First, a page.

ARTICLES FROM THE SUNDAY GUARDIAN
Copyright. All rights reserved. Ram Jethmalani. 2017.
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A judge is the guardian of the small man and his bundle of rights that make the small man a full human being and enables him to realise his fullest material, moral and spiritual potential, which further empowers him to expand to the utmost frontiers of his body, mind and soul. No judge must aspire for harmony with the legislature and the executive. Every judge must brace himself for a life of tension with both, in the intelligent and stout defence of his ward, who needs constant protection against the arbitrariness and arrogance of indifferent officials, the venality of politicians, or the misdeeds of inimical or criminal neighbours and fellow citizens. Every court is essentially a court of wards, the Supreme Court having the entire citizenry as its ward. Our judges need not be unduly sensitive to the oft mounted attack that they are not elected by the people, and therefore they are unaccountable and undemocratic. This is an unsound argument.
This role of the judge makes one think about elected judges, a system that exists in many states of the United States. This system has also been tried in other countries, and I believe, it has contributed considerably to the anthology of judicial jokes. The most instructive joke is that in a certain state of the US, the Democratic Party found a judge who was paralysed from the waist downwards and in elections invariably he won the sympathy vote. He triumphed in four successive elections but on the fifth, the manager of the Republican Party walked up to his boss and said, "Sir, we have found a solution to our problem." The boss asked, "What is it?" "Sir, this time we have found a judge who is paralysed from the waist upwards."
This system of elected judges will not work in India anyway. Judicial accountability cannot be guaranteed by popular electability. judges represent the law and not votes, and judges elected by the people would merely be labelled as another bunch of politicians.
Economics may have been the most dominant force in the world for most of the time, and probably overarches, in a sense, every national and international agenda even today. But presently in India, politics appears to have overtaken economics as being a dominating force in public life. During the past few decades, all institutions including the judiciary and of course, the bar, have struggled with the temptations of politics. judges, like other mortals, are attracted to politics, particularly the aspiring ones who consider favours from a ruling party as stepping stones for ascent in their career graphs. judges sometimes violate their oath of administering justice without fear or favour. Favours received have to be returned, feel some.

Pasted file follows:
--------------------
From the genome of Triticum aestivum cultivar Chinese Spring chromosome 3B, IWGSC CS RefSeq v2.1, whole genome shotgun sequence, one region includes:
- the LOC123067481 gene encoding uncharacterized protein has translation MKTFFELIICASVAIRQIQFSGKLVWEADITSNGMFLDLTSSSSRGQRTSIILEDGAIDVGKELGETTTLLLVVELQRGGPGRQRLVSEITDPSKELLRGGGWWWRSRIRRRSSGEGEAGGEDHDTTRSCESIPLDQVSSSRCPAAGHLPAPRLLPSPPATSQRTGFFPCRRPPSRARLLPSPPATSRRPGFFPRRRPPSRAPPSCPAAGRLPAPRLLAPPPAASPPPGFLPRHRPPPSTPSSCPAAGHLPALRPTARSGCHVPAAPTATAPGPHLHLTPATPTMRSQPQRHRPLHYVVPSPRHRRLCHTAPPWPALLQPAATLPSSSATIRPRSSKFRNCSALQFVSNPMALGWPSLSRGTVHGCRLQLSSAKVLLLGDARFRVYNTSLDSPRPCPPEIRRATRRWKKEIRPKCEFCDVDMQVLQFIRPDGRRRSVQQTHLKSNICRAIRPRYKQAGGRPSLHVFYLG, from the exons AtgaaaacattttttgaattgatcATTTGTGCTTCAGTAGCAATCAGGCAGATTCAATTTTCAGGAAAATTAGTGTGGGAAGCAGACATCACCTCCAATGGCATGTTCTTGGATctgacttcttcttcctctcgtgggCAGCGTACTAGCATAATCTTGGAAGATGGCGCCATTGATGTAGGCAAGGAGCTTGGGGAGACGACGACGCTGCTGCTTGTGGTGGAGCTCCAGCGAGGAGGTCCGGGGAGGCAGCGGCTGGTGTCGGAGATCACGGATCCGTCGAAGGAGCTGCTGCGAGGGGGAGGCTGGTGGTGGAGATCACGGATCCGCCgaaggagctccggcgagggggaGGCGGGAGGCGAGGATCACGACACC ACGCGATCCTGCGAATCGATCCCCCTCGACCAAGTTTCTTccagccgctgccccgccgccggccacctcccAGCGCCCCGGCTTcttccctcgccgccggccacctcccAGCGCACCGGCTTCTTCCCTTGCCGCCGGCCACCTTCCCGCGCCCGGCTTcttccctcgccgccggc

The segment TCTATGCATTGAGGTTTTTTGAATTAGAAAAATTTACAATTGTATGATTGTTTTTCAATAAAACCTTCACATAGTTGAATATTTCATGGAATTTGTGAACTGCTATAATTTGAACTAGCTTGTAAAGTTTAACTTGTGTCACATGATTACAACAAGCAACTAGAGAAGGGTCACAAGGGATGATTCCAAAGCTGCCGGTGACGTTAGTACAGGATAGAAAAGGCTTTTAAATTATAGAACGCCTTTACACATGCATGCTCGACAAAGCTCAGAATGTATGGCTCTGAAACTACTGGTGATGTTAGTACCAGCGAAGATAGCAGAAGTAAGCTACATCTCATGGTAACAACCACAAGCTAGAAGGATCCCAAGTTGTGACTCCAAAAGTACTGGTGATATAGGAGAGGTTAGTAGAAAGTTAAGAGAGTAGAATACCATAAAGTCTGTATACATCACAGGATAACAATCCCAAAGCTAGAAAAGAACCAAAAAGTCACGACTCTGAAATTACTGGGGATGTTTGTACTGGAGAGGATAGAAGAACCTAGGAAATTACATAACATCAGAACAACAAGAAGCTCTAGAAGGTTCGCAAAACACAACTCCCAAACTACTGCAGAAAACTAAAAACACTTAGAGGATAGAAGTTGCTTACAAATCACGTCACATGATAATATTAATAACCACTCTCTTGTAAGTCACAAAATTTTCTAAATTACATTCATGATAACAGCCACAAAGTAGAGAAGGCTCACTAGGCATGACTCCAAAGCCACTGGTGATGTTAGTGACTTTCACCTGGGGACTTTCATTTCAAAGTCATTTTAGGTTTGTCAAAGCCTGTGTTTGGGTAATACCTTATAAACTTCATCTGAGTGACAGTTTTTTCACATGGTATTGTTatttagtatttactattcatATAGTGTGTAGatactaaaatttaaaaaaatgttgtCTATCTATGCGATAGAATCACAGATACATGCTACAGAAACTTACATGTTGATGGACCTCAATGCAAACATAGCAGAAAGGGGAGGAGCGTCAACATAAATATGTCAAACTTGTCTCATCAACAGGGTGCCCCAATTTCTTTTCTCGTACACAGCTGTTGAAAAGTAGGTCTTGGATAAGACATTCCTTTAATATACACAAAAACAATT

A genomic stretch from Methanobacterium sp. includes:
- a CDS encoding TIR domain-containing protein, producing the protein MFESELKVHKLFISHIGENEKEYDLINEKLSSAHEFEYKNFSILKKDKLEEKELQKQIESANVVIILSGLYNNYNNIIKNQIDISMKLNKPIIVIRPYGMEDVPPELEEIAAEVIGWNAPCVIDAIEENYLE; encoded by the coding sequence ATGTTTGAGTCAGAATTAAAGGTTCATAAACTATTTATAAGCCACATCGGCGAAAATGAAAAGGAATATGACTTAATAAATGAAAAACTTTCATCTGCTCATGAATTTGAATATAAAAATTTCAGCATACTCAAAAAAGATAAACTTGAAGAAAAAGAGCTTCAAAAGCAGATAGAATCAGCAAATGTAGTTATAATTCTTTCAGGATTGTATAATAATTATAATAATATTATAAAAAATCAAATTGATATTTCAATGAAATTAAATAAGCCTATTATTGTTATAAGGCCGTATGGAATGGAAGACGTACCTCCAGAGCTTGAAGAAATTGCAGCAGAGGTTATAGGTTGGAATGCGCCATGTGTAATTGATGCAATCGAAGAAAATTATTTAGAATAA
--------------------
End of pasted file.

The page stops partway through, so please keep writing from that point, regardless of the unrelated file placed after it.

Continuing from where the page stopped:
We have, therefore, to evolve an effective mechanism of insulating judges against politics and getting involved in political motivations of the kind which have disgraced some sections in the past not only in this country but also elsewhere.
The 79th report of the Law Commission suggested ways to plug loopholes in the existing system of appointments of Supreme Court judges. No one should be appointed a judge of the Supreme Court, unless for a period of not less than seven years he has snapped all affiliations with political parties, and unless during the preceding period of seven years he has distinguished himself for his independence, dispassionate approach and freedom from political prejudices.
Politicians as a class and the executive in power must, therefore, have no voice in the appointment of judges. The executive is the biggest litigant on account of the citizens' complaints of misuse, often corrupt misuse of executive powers. Even a good judge appointed by a corrupt minister will not command public confidence. The majority view in the Second Judges case, 1993, that in the matter of appointments to the Supreme Court and the High Courts, the opinion of the Chief Justice of India has primacy is the origin of the present collegium system. This was a correct decision and the current system is vastly superior to the one it supplemented when judges of Supreme Court were appointed by the President of India, acting on the advice of the Union Cabinet. A system that produced the sarcasm that "it has created two kinds of judges — those who know the Law and those who know the Law Minister."
South Africa, by its new Constitution, adopted the model of a Judicial Commission for selection of judges, which has been operational since 1996. The Law Minister is formally consulted and he comments upon appointees or recommendees of the judiciary. The comments of the Law Minister are considered with respect and attention but the final word is that of the Commission. I am committed to this mechanism and believe it is our most durable, judicious and democratic solution. I must explain why.